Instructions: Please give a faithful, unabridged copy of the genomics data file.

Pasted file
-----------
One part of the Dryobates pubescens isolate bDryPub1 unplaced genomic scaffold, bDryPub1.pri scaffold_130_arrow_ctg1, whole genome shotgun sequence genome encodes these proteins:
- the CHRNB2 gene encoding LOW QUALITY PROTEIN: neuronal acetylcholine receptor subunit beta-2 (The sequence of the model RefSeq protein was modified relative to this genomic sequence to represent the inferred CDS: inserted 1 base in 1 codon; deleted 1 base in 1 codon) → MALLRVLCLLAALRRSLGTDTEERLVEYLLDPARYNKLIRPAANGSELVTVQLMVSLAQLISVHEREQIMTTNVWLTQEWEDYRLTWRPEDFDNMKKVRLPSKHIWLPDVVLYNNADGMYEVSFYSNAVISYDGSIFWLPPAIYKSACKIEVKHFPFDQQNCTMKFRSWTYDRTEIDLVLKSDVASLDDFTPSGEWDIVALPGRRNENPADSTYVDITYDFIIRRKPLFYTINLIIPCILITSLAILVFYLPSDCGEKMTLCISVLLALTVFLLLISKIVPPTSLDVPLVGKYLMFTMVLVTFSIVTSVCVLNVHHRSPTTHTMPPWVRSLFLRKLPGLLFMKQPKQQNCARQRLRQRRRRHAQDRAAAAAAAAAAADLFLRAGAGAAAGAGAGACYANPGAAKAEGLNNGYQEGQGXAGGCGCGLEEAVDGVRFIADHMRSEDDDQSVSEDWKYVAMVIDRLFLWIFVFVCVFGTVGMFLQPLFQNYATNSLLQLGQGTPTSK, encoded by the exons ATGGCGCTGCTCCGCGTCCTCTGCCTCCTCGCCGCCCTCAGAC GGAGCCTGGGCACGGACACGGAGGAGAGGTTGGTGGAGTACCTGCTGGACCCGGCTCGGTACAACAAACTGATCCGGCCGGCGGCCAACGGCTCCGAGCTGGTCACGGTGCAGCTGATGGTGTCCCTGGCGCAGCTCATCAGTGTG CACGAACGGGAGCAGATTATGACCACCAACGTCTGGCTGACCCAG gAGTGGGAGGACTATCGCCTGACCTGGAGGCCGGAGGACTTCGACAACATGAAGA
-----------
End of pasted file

One part of the Dryobates pubescens isolate bDryPub1 unplaced genomic scaffold, bDryPub1.pri scaffold_130_arrow_ctg1, whole genome shotgun sequence genome encodes these proteins:
- the CHRNB2 gene encoding LOW QUALITY PROTEIN: neuronal acetylcholine receptor subunit beta-2 (The sequence of the model RefSeq protein was modified relative to this genomic sequence to represent the inferred CDS: inserted 1 base in 1 codon; deleted 1 base in 1 codon) → MALLRVLCLLAALRRSLGTDTEERLVEYLLDPARYNKLIRPAANGSELVTVQLMVSLAQLISVHEREQIMTTNVWLTQEWEDYRLTWRPEDFDNMKKVRLPSKHIWLPDVVLYNNADGMYEVSFYSNAVISYDGSIFWLPPAIYKSACKIEVKHFPFDQQNCTMKFRSWTYDRTEIDLVLKSDVASLDDFTPSGEWDIVALPGRRNENPADSTYVDITYDFIIRRKPLFYTINLIIPCILITSLAILVFYLPSDCGEKMTLCISVLLALTVFLLLISKIVPPTSLDVPLVGKYLMFTMVLVTFSIVTSVCVLNVHHRSPTTHTMPPWVRSLFLRKLPGLLFMKQPKQQNCARQRLRQRRRRHAQDRAAAAAAAAAAADLFLRAGAGAAAGAGAGACYANPGAAKAEGLNNGYQEGQGXAGGCGCGLEEAVDGVRFIADHMRSEDDDQSVSEDWKYVAMVIDRLFLWIFVFVCVFGTVGMFLQPLFQNYATNSLLQLGQGTPTSK, encoded by the exons ATGGCGCTGCTCCGCGTCCTCTGCCTCCTCGCCGCCCTCAGAC GGAGCCTGGGCACGGACACGGAGGAGAGGTTGGTGGAGTACCTGCTGGACCCGGCTCGGTACAACAAACTGATCCGGCCGGCGGCCAACGGCTCCGAGCTGGTCACGGTGCAGCTGATGGTGTCCCTGGCGCAGCTCATCAGTGTG CACGAACGGGAGCAGATTATGACCACCAACGTCTGGCTGACCCAG gAGTGGGAGGACTATCGCCTGACCTGGAGGCCGGAGGACTTCGACAACATGAAGA